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Chilblains are red or discolored skin lesions that are caused by cold weather. They usually occur in exposed skin such as the fingers, toes, and earlobes due to exposure to cold air.
Chilblains are also referred to as “pernio” or “perniosis” in medical terms. (1) They are mostly caused by inflammation of the blood vessels when blood circulation is affected by the weather, thus depriving the affected area of oxygen and nutrients.
Chilblains may heal on their own after a couple of weeks.
Causes of Chilblains
Chilblains mostly occur when the skin is exposed to extremely cold, damp, or windy air.
They can also be caused by a sudden change in surrounding temperature, such as warming the hands too quickly after exposure to chill. The sudden heat exposure causes blood vessels to expand extremely fast, leading to blood leaks and skin discoloration.
Chilblains may be a result of such temporary conditions or may sometimes occur as a side effect of other blood and tissue abnormalities (secondary consequence).
Although chilblains are observed in people of all ages, this condition tends to affect children and older people more often. It is also reported to occur more commonly in women. (2)
Symptoms of Chilblains
Chilblains have some characteristic symptoms such as skin discoloration, pain, inflammation, and, in extreme cases, blisters known as “bullae.”
Other symptoms may include:
Treatment for Chilblains
There are several treatment options available for Chilblains. Some of the most common ones are as follows:
- Nifedipine (Procardia) is a vasodilator and helps relax the small blood vessels to ensure easy blood flow and restore proper circulation. This helps cure chilblains that are not resolving by themselves. (1)
- Painkillers such as paracetamol and ibuprofen can also help provide relief from burning or painful skin sores in people suffering from chilblains. (5)
- Topical corticosteroids are usually the first-line treatment for many minor skin ailments. (1) Using topical betamethasone valerate 0.1% can help relieve the itching and irritation and thus soothe the area. (6) Topical mometasone is another useful corticosteroid that can help resolve symptoms of chilblains such as redness and inflammation. (7)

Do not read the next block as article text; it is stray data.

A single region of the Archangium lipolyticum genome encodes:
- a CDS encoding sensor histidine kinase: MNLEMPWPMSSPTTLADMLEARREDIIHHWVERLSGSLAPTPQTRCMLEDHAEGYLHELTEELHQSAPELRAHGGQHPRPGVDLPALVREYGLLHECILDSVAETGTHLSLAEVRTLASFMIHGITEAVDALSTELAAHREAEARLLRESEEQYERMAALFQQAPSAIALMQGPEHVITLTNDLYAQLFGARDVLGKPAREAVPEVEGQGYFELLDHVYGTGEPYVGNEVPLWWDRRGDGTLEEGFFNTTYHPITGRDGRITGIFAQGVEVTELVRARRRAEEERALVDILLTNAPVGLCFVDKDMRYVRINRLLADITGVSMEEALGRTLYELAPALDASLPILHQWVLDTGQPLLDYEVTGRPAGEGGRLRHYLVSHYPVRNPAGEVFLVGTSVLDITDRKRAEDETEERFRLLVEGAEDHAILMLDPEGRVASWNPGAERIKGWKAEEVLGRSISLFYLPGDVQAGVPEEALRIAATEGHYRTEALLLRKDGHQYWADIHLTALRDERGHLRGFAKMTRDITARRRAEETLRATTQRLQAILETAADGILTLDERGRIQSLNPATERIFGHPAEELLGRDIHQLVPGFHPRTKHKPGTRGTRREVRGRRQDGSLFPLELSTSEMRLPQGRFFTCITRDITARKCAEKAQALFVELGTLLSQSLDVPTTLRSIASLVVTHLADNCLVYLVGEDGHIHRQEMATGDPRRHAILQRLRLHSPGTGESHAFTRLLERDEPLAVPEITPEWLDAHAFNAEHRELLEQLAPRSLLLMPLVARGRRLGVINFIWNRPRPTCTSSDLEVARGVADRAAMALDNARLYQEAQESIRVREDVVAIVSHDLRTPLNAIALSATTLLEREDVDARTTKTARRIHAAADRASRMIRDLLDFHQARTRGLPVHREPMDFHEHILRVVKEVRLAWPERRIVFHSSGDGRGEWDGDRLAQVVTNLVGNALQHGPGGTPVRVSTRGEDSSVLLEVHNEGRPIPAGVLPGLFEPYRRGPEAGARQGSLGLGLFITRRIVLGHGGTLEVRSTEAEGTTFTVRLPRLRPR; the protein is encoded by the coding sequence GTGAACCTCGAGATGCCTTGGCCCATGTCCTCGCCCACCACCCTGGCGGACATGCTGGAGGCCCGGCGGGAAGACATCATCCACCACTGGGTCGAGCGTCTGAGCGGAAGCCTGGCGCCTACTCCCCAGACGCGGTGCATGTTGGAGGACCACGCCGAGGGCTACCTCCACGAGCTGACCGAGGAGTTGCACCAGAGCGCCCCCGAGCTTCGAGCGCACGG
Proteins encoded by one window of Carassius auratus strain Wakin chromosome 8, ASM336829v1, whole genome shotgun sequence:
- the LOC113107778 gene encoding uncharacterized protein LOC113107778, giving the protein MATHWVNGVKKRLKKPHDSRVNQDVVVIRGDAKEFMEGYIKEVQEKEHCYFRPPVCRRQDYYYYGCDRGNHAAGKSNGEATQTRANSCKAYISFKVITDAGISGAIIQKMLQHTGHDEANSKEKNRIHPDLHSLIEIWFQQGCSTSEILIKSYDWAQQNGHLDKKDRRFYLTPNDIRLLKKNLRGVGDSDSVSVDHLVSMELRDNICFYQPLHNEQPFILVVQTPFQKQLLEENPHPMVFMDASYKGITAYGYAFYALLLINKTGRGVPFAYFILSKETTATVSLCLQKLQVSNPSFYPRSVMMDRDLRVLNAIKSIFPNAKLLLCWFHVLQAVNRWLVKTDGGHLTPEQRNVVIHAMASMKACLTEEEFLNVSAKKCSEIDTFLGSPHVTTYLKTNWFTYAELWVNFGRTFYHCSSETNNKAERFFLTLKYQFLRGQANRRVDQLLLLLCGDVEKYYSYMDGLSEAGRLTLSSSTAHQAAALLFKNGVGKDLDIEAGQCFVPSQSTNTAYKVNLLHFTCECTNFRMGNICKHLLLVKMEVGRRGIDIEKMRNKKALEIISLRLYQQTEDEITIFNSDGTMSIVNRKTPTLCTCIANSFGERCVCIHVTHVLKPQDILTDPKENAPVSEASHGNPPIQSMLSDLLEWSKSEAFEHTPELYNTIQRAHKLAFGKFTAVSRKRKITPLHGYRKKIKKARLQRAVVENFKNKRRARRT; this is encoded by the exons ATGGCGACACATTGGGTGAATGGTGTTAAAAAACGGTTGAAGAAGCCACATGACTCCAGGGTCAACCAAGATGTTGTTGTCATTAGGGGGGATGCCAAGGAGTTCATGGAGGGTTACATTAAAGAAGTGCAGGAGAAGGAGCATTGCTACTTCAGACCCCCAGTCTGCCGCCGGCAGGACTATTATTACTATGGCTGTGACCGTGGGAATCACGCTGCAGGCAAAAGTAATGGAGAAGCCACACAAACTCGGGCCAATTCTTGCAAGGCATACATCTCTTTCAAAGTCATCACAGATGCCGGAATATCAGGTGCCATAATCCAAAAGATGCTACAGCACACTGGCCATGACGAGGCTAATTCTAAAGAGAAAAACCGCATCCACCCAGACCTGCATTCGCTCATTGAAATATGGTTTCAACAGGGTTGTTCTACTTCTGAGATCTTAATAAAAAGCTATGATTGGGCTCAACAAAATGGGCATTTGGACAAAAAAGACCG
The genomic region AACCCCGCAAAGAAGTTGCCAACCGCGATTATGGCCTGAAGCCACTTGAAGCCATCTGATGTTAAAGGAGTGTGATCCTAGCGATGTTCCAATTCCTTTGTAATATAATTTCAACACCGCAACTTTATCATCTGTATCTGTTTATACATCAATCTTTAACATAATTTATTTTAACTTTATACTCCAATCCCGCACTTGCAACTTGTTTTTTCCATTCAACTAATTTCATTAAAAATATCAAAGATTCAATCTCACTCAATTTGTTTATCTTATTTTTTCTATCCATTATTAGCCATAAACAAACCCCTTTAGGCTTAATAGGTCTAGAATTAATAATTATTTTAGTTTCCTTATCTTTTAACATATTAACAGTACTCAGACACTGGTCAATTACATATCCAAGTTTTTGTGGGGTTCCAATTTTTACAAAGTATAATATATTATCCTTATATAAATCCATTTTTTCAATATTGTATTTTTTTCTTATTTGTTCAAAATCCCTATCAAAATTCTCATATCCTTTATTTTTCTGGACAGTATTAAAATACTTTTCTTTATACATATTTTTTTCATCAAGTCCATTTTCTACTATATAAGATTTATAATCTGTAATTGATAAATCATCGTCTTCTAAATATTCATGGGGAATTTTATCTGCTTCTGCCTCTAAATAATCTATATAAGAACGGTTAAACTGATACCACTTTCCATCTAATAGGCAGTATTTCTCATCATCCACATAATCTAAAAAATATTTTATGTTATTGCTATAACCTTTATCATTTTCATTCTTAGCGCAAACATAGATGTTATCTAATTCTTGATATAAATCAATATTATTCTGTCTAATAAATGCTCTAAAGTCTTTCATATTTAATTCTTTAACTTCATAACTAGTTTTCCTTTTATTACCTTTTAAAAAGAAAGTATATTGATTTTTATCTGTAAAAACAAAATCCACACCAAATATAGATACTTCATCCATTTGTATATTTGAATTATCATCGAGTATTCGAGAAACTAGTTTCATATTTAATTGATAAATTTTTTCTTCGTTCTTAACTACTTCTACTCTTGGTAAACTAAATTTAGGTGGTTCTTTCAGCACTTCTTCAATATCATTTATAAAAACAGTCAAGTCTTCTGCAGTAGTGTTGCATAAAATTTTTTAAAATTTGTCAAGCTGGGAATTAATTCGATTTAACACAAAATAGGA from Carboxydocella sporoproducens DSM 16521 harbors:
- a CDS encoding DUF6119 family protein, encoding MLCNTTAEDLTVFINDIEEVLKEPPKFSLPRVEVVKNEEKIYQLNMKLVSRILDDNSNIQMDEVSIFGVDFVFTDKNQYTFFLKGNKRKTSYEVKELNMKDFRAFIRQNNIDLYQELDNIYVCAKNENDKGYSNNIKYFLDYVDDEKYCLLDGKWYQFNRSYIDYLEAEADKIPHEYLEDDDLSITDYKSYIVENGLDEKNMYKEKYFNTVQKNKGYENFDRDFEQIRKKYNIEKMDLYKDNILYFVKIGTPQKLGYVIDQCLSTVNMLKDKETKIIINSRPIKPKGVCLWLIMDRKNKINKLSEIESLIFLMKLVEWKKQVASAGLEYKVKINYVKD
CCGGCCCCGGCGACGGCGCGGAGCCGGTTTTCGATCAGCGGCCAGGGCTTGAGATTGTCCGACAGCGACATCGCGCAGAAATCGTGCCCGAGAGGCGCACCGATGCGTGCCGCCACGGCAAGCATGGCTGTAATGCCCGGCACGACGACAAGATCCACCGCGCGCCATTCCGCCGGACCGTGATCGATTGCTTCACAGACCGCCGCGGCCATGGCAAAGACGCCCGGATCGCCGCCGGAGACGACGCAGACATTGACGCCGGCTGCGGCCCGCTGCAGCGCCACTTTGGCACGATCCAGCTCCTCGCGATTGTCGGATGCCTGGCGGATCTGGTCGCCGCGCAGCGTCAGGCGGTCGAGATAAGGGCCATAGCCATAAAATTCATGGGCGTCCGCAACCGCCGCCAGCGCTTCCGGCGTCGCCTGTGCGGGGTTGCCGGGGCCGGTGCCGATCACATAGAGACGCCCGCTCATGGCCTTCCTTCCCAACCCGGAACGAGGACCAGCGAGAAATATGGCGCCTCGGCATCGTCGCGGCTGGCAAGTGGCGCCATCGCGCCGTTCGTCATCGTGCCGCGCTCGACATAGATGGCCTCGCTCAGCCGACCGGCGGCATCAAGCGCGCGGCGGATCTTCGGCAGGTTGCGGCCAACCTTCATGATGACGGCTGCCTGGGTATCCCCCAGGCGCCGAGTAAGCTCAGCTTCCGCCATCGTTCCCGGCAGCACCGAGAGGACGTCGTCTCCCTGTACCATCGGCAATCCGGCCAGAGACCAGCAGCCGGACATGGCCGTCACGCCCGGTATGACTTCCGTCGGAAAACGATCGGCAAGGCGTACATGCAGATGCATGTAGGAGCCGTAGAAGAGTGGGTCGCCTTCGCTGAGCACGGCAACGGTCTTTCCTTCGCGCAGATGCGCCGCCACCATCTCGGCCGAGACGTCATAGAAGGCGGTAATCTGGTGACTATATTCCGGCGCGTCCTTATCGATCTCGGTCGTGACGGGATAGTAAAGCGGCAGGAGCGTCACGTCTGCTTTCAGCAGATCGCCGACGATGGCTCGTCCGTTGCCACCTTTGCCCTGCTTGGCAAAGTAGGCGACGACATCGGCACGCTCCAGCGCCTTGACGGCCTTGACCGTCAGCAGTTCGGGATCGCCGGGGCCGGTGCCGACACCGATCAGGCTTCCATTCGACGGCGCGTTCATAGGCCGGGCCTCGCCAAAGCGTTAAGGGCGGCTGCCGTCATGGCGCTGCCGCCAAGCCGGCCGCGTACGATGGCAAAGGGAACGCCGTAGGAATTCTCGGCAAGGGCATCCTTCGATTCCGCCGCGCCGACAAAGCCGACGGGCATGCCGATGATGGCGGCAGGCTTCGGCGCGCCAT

- Nitroglycerin 0.2% used topically can be an effective treatment for skin lesions caused by chilblains. (8)
- Topical vasodilators can improve blood circulation by relaxing the blood vessels and hence can resolve chilblains. (9)
- Balmosa cream can be used to reduce the pain and irritation in unbroken lesions caused by chilblains. Do not use Balmosa cream on broken or cracked lesions.
Chilblains are diagnosed by a doctor after a physical examination. The doctor may ask you to undergo some tests to rule out secondary chilblains caused by underlying conditions.
People suffering from chronic or recurrent chilblains may be required to do a skin biopsy. Skin biopsies of such individuals usually show deep lymphocytic vasculitis or swelling below the epidermis around the affected area.
Risk Factors for Chilblains
Although chilblains are very common and can affect anyone, some people are more prone to this condition.
- Chilblains tend to occur more frequently in older people.
- Smoking increases your chances of developing chilblains.
- Hereditary factors or a family history of the condition may make you more susceptible to having it.
- People suffering from peripheral vascular disease are at a higher risk.
- Wearing tight clothes or exposing the skin in cold weather can lead to chilblains.
- Certain disorders such as underlying acrocyanosis and primary or secondary Raynaud phenomenon can increase the risk of developing chilblains.
- People with systemic lupus erythematosus (chilblain lupus) or other connective tissue diseases can easily develop the condition. (10)
When to See the Doctor
You may want to see the doctor if you have the following symptoms:
- Severe pain
- Asymmetrical chilblains, i.e., when the discoloration seems to be localized to a particular area such as a finger or two
- Cracked lesions that are painful or oozing with pus
- Itching, irritation, and reddish discoloration that do not seem to resolve after a couple of weeks
- Recurrent chilblains
- If you suffer from diabetes
Chilblains are a relatively mild condition and usually resolve on their own. However, some people tend to have recurrent chilblains that may develop every winter.
Prevention may be the best cure for this condition. Make sure to wear gloves and scarves to protect your skin extremities from exposure to cold air. Do not wear tight clothing in winter. Consult a doctor if your symptoms persist even after a couple of weeks.